 Do not try to start the removal of the TPF with bare hands or gloves. Removal is simplified
with the use of double-sided tape and/or a tacky roller. Start at the corner of the lite and lift
towards the center of the glass once contact is made with the film.
 Once the edge of the film is a safe distance from the surface of 2–3 in. (50–76 mm),
removal by hand can be performed provided that there is no direct contact with the surface
of the glass.
8.4 Quality Inspection
A visual inspection in both transmission and reflection of tempered glass must be done regularly
and in accordance with Guardian quality standards.
Bow, warp, roll wave and surface pressure are important data that must be checked and recorded
on a regular basis to assure compliance with Guardian’s Residential certification program.
A subtle change in outdoor reflected color and visible light reflectance and transmission may occur
after tempering ClimaGuard® products. This minor variation is due to the tempering process and is
within the normal production tolerance of coated annealed glass.
Glass not meeting these quality guidelines must not be processed further.
8.5 Zebra Board Visual Inspection
Zebra boards must also be used in visual inspection of glass after heat treatment. Zebra boards are
4 ft. x 8 ft. (1.12 m x 2.24 m) panels with 2 in. ( 50 mm) thick white-and-black stripes across the
panel at a 45 degree angle. Examples of using a zebra board for distortion measurement are shown
in Images 31 and 32.
1. Zebra boards provide a subjective means of viewing distortion in reflection. Zebra boards are
normally mounted post-furnace and in a vertical plane to the glass. Distortion is viewed at a 45
degree angle as the glass passes under the board. Fabricators must categorize and grade levels
of optical distortion.
2. Zebra boards may also be mounted off-line in combination with an inspection table. Once
properly graded, fabricators must restrict the level of optical distortion exiting their facility.
Examples of differing levels of optical distortion are displayed in the subsequent section.
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8.6 Optical Distortion
A number of conditions may contribute to optical distortion. Manufacturing shortfalls, glazing
errors, or unequal pressures within an IGU can further contribute to distortion. Minimizing optical
distortion caused by the heat-treatment process will greatly enhance the appearance of the final
product.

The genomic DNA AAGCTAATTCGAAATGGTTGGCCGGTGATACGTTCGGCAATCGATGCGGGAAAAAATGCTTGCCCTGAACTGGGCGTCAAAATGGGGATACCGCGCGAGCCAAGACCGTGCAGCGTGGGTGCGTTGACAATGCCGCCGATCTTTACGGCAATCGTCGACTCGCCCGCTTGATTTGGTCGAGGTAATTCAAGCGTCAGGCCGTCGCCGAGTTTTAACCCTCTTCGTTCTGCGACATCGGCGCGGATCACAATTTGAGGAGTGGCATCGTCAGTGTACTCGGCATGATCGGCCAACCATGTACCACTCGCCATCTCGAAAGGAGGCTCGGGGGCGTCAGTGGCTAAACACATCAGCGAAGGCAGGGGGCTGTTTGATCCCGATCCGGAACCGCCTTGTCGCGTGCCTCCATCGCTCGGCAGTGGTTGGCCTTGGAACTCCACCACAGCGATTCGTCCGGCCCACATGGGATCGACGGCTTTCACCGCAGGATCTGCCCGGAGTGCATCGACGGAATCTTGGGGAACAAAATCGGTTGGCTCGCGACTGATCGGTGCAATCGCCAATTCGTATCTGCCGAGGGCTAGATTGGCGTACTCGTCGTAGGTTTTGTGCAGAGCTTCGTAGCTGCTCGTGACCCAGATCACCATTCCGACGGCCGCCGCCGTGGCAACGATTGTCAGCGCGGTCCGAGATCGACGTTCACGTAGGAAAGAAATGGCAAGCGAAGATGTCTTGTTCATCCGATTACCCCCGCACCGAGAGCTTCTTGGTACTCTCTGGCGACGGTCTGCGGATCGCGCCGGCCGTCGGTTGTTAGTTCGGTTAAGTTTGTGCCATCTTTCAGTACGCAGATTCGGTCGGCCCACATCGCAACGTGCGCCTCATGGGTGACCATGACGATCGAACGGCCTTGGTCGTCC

Image 31 – Zebra board mounted on-line
Image 32 – Zebra board mounted off-line
above inspector)
Image 33 Series – Differing Levels of Optical Distortion as Viewed Using a Zebra Board
Heavily distorted substrate—
overexposure to extreme heat.
Image 33 A
Optics are slightly improved;
however, heavy edge-lift remains.
Image 33 B
Edge-lift has diminished somewhat.
Substrate is beginning to flatten.
Image 33 C
Substrate is flatter. Overall reflective
properties have improved.
Image 33 D
Distortion is greatly minimized.
Reflection of zebra-board stripes
appears straight and true.
Image 33 E
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8.7 Roll Distortion Measurement
1. Factors such as extreme heat, overexposure, deformed ceramic conveyor rolls, non-uniform
heat saturation, and other factors will contribute to optical distortion.A roll distortion gauge
provides the fabricator a tool for monitoring peak-to-valley distortion levels produced during
heat treatment. Roll distortion gauges and zebra boards are required for the successful
completion of the process for Guardian’s Residential certification. The fabricator must develop
in-house specifications for acceptable levels of roll wave.
3. A common roll distortion gauge is shown in Image 34 and 35. The roll distortion gauge is
passed over the uncoated surface or bottom side of the glass. The gauge may be used on both
the X and Y dimensions.
Image 34 – Roll distortion gauge
Image 35 – Roll distortion gauge
4. Passing the gauge over the surface allows for peak-to-valley measurements. Extremes in roll
wave, center, and edge kink will be determined during this measurement (Image 35).
Image 36 – Target roller wave
5. Guardian recommends a target roll wave of 0.13 mm (0.005 in.) with a maximum measured